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Diamond Diesel motors home to win Civic Stakes

Andrew Adkins has capped his latest return to the saddle with a slashing win in the Civic Stakes, while champion hoop James McDonald is under a fitness cloud.

ANDREW ADKINS.
ANDREW ADKINS. Picture: Steve Hart

A jockey and horse who have both endured injury woes have combined to win the rescheduled Civic Stakes at Warwick Farm.

Andrew Adkins, Sydney's champion apprentice in 2016-17, has been plagued by injuries throughout his career, only recently returning from his latest setback, while Diamond Diesel has had to overcome a fractured shoulder that cut short his career in Hong Kong.

The pair was a lethal combination on Wednesday, Adkins riding a patient race before unleashing Diamond Diesel ($7.50), the gelding producing a dashing turn of foot to sweep down the outside and defeat Estadio Mestalla ($3.80 fav) by 1-3/4 lengths with Essone ($21) third.

The Listed Civic Stakes (1400m) was added to the midweek card after the Randwick program was washed out on Saturday and Adkins said it was worth the wait.

"I thought he was a great chance on Saturday, I also thought he was a great chance today," Adkins said.

"Down in the weights, it was a step up in class for him but when you really look into it, it wasn't too much of a step up.

"I got the perfect run.

"It was just a bit of a waiting game in the straight for a couple of them to drop off and find that bit of fresh air and when they did, he exploded.

"I've only been back a week yesterday, so it's good to get a win, especially a stakes win too, and it couldn't be for a better fellow."

Diamond Diesel is prepared by Gosford-based horseman Adam Duggan, who picked up the gelding on the recommendation of now Hong Kong-based trainer Mark Newnham.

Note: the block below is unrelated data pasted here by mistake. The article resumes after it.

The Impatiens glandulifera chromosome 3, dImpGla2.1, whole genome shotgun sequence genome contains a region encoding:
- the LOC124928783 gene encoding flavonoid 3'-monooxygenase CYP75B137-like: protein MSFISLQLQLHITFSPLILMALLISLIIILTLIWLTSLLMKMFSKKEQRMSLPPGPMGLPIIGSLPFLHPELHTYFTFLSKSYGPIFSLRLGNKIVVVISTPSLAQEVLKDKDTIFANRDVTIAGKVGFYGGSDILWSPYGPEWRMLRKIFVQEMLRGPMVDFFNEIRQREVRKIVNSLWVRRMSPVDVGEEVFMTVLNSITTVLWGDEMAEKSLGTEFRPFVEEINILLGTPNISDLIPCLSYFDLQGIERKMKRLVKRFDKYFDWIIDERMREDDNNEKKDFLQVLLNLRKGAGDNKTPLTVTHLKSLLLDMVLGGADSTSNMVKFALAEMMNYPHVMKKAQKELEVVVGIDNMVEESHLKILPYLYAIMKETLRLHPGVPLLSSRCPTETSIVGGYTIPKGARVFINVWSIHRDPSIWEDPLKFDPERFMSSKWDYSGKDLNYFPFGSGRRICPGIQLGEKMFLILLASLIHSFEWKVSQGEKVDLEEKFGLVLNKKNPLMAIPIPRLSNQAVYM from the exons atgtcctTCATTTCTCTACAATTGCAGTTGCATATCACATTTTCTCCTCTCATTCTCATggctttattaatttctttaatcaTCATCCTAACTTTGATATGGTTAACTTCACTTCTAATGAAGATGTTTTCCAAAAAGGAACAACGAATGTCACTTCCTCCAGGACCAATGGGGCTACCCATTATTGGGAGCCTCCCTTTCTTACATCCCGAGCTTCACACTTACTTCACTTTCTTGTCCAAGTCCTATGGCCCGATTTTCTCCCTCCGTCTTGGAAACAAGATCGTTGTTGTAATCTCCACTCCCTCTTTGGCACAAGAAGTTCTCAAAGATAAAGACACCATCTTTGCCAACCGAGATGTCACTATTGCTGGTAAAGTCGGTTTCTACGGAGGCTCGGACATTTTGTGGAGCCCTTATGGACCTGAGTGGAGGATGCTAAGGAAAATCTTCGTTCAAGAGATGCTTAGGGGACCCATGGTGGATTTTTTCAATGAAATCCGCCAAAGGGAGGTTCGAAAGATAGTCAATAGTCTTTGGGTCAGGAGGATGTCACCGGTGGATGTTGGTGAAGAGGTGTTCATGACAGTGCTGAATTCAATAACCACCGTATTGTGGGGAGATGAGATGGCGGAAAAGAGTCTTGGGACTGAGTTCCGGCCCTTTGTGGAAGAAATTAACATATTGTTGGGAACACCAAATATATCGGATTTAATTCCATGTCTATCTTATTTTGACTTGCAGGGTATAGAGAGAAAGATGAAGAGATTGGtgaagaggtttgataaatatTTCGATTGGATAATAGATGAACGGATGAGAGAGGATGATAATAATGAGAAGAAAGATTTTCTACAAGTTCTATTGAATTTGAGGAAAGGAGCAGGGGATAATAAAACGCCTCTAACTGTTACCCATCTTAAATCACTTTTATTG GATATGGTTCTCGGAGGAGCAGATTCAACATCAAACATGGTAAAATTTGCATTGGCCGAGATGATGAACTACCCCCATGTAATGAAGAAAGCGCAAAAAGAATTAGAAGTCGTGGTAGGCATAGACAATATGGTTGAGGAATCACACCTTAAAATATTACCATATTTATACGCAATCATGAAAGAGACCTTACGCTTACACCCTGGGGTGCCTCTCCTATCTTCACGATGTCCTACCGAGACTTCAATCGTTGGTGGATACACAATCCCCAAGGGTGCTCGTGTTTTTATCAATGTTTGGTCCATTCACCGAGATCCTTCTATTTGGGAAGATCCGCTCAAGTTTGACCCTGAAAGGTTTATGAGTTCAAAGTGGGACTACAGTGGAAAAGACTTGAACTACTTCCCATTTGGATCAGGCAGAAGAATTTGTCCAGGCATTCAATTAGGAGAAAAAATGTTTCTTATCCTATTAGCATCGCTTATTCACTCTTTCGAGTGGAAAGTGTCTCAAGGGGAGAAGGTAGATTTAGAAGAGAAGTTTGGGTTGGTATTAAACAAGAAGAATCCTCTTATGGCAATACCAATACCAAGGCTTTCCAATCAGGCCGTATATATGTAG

He didn't have his first run for Duggan until the end of his five-year-old season having taken time to recover from his shoulder issue, but on Wednesday became the trainer's first Listed winner.

Duggan now plans to aim Diamond Diesel at next month's South Grafton Cup in a bid to qualify for the Big Dance on Melbourne Cup day.

"The fact he'd been left so long and really matured, he just needed to learn a bit of race craft," Duggan said.

"He always had the ability there, but as he gets more experienced he just keeps raising the bar."

Meanwhile, James Mcdonald is under a fitness cloud ahead of Saturday's Tatt's Tiara meeting at Eagle Farm after being stood down from riding halfway through the Warwick Farm program.

McDonald took part in the first four races but was in obvious discomfort and subsequently went to hospital for further examination following advice from the on-course doctor.

"Following race four, James was complaining of a sharp pain in his right side," presiding chief steward Tom Moxon said.

"After seeking advice from the doctor, he was stood down from his remaining engagements to enable him to seek medical attention."

McDonald is due to chase his 99th career Group 1 aboard C'Est Magique for Chris Waller in Saturday's Tatt's Tiara (1400m), the final major of the season.